Patriarchy works out new forms of oppression to establish control over female migrants. This was one of the thrusts of a literary talk, delivered by Debjani Sengupta, on refugee women in Sabitri Roy’s Badwip at a program at BRAC University. As part of the ENH Seminar Series, the Department of English and Humanities organized the talk, “The Search for Herself: Refugee Women and Political Mobilization in Sabitri Roy’s Badwip (1972)", at the university’s GDLN Centre on Wednesday.
In her lecture, Debjani discussed various aspects of migrant women’s lives in West Bengal, after the catastrophic Indian partition, with reference to Badwip (The Delta), a novel written by Sabitri Roy (1918-85), a famous activist-author of that era.
In her talk, she investigated how women from Kolkata’s refugee colonies participated in political and public life.
“It is a tale of the emergence of new forms of patriarchal control. As women move out of the homes, there are newer and newer ways that the patriarchy needs to control them,” she said, while talking about how patriarchy evolved to oppress women in sync with the rise of India’s early modernity.
Despite their displacement, migrant women act as agents of change, she said. “The refugee women changed the ideas both of ‘home’ and ‘outside’ by blurring the differences between the private and public spaces…”
To explain the migrant women’s courage and aspiration for change, she added, ”One of the ways in which you see tremendous intervention by refugee women is in the Food Movement in 1959. There was a huge crisis in the public distribution of food in West Bengal, and it was the refugee women who actually came out on the streets, to ensure the public distribution system was in place, so that the genuine refugees get the government help.”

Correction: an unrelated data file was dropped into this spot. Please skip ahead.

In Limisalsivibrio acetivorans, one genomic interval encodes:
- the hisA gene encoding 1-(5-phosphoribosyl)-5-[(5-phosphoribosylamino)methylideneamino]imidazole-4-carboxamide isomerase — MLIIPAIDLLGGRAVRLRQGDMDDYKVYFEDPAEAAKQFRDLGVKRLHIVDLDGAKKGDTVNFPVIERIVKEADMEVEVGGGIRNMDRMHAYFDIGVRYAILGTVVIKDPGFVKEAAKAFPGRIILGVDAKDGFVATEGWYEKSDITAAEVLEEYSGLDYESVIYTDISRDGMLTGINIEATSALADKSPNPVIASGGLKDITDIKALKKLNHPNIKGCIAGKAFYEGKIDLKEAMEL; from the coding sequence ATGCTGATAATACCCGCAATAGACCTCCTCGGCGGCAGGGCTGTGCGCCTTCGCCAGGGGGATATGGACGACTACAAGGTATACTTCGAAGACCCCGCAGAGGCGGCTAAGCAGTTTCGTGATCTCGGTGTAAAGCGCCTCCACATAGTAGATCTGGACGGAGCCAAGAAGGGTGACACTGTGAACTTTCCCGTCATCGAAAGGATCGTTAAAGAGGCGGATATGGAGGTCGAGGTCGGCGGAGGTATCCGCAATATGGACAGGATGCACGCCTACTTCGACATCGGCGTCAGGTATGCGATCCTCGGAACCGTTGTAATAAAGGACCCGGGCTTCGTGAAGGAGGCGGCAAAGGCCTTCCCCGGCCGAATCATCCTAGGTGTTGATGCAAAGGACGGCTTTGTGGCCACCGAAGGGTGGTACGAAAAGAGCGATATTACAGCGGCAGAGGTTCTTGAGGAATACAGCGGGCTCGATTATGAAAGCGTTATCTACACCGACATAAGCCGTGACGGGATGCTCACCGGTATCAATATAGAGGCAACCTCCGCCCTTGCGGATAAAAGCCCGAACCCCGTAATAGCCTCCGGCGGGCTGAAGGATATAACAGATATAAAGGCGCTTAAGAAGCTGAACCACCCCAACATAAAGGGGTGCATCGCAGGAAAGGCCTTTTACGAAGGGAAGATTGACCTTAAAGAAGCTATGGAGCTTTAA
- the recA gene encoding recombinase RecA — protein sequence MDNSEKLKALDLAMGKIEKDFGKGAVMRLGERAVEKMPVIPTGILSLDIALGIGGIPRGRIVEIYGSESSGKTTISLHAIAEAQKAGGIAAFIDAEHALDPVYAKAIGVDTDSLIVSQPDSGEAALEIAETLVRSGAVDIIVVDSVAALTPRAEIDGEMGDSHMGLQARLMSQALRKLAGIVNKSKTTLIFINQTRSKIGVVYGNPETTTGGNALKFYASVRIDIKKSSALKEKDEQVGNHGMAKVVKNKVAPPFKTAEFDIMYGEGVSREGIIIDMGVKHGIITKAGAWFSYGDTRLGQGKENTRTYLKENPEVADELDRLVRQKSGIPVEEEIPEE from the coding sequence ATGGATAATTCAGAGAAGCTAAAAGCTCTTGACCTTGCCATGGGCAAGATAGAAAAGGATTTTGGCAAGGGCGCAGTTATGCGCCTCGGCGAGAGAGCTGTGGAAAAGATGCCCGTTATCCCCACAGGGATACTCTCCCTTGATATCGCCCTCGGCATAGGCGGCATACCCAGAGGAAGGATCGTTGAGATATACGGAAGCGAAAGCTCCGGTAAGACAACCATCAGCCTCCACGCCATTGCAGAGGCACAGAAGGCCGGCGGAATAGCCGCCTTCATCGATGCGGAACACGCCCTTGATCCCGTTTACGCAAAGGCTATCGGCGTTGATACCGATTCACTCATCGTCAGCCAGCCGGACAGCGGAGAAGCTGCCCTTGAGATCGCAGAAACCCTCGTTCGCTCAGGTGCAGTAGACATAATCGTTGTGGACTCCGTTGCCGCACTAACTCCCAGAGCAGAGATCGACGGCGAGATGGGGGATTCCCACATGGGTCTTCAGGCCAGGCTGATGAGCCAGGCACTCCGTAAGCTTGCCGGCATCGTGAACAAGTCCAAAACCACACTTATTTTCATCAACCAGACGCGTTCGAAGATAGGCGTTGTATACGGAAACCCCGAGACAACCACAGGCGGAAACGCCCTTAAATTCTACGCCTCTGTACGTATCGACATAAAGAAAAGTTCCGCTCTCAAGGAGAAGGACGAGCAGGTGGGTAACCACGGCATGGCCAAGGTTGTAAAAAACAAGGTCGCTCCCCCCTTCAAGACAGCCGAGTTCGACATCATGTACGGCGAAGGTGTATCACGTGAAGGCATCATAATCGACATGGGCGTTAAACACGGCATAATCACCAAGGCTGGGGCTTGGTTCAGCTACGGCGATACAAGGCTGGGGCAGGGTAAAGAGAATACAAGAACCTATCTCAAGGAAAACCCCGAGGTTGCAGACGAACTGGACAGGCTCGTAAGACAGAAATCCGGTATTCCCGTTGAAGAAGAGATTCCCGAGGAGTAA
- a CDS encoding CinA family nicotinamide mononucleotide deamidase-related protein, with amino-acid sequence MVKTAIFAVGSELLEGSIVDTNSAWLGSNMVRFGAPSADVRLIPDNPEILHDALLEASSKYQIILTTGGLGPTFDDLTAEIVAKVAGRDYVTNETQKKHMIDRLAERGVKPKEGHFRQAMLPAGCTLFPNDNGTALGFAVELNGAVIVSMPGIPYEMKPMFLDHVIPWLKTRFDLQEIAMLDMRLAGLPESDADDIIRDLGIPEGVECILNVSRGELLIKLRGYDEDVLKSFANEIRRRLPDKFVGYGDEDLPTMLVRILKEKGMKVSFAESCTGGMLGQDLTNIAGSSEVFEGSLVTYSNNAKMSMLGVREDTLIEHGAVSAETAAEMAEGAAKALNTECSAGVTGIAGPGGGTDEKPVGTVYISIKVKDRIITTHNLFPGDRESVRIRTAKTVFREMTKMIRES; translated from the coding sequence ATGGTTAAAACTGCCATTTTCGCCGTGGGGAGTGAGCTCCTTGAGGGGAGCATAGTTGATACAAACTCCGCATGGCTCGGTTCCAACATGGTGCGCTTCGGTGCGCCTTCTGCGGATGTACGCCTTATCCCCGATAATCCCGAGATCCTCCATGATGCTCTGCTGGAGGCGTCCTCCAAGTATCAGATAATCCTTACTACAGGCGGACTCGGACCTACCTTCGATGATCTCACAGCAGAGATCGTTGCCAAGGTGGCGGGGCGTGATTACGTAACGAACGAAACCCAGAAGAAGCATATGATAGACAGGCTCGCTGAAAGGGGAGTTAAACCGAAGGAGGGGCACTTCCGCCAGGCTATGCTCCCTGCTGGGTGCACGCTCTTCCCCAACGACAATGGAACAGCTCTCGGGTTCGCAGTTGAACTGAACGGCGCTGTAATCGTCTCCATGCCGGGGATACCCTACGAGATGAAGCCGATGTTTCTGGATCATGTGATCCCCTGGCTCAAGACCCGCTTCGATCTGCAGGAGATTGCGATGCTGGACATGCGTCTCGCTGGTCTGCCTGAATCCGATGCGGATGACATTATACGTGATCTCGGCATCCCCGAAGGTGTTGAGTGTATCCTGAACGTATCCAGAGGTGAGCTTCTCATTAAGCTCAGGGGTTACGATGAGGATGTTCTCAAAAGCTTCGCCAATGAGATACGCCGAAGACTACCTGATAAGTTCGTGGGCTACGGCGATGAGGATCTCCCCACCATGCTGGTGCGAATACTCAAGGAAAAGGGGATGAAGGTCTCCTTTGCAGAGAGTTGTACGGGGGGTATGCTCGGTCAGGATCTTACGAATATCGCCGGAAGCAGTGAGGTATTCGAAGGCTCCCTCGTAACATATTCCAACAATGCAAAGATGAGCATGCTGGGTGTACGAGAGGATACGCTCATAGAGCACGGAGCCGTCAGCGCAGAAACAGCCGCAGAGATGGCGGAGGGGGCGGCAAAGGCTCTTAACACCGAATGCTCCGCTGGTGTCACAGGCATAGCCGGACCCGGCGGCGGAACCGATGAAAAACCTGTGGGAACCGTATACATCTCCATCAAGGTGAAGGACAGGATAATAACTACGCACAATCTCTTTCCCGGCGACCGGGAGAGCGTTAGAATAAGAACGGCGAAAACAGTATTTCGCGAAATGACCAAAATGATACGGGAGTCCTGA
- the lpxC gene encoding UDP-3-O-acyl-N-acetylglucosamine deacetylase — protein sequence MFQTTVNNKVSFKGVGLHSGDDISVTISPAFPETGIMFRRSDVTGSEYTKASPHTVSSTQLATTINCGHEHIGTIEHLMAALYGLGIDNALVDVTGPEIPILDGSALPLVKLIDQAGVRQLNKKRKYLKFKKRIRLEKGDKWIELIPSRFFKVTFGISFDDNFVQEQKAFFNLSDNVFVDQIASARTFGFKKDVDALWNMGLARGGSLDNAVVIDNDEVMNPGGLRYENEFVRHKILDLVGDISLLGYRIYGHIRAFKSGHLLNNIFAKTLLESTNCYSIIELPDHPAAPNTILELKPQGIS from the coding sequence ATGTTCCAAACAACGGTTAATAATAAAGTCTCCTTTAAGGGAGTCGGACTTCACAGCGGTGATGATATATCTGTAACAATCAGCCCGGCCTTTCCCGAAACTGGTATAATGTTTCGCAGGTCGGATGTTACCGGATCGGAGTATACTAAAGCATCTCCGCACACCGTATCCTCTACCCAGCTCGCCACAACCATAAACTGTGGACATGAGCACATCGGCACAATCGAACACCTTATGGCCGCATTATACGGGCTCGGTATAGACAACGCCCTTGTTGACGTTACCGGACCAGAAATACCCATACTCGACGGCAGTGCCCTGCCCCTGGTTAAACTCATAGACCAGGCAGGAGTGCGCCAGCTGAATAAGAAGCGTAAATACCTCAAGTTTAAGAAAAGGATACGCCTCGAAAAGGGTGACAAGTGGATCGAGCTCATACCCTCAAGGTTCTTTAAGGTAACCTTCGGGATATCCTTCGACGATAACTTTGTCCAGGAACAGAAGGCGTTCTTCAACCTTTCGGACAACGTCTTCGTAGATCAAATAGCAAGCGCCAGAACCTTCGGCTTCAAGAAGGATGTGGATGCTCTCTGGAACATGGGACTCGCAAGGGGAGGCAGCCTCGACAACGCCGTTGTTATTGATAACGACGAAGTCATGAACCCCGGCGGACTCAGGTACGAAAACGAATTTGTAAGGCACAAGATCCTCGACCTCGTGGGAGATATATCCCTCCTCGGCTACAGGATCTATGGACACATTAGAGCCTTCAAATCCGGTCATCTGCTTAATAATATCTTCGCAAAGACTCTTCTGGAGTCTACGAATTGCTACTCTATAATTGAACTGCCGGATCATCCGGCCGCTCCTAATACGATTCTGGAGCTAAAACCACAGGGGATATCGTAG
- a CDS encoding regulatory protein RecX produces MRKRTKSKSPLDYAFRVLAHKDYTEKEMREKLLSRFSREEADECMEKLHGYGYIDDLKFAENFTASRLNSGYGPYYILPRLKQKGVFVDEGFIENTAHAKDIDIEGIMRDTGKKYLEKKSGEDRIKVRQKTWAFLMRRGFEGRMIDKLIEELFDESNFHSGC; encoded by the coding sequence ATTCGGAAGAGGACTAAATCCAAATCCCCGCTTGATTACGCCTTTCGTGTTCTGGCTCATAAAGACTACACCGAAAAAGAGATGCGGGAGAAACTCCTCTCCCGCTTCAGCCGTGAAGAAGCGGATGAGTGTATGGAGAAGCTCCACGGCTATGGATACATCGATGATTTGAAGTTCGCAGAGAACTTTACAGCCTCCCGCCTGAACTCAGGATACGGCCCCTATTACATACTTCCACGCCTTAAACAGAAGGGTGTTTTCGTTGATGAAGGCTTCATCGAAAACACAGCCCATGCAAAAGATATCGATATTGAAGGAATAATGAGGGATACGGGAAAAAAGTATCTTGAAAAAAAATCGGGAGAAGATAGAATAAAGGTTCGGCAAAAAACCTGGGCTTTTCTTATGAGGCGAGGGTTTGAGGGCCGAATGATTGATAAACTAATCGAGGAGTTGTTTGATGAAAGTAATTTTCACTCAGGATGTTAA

The program was chaired by Prof Firdous Azim, chairman of the English Department at BRAC University, and convened by Rukhsana R Chowdhury, Senior Lecturer and Coordinator, MA Program.
Besides being an award-winning translator of Bengali fiction into English, Professor Debjani Sengupta is the author of The Partition of Bengal: Fragile Borders and New Identities. She has edited Mapmaking: Partition Stories from Two Bengals (2011) and is a co-editor of Looking Back: The 1947 Partition of India 70 Years On (2017). She is an Associate Professor at Indraprastha College for Women, Delhi University.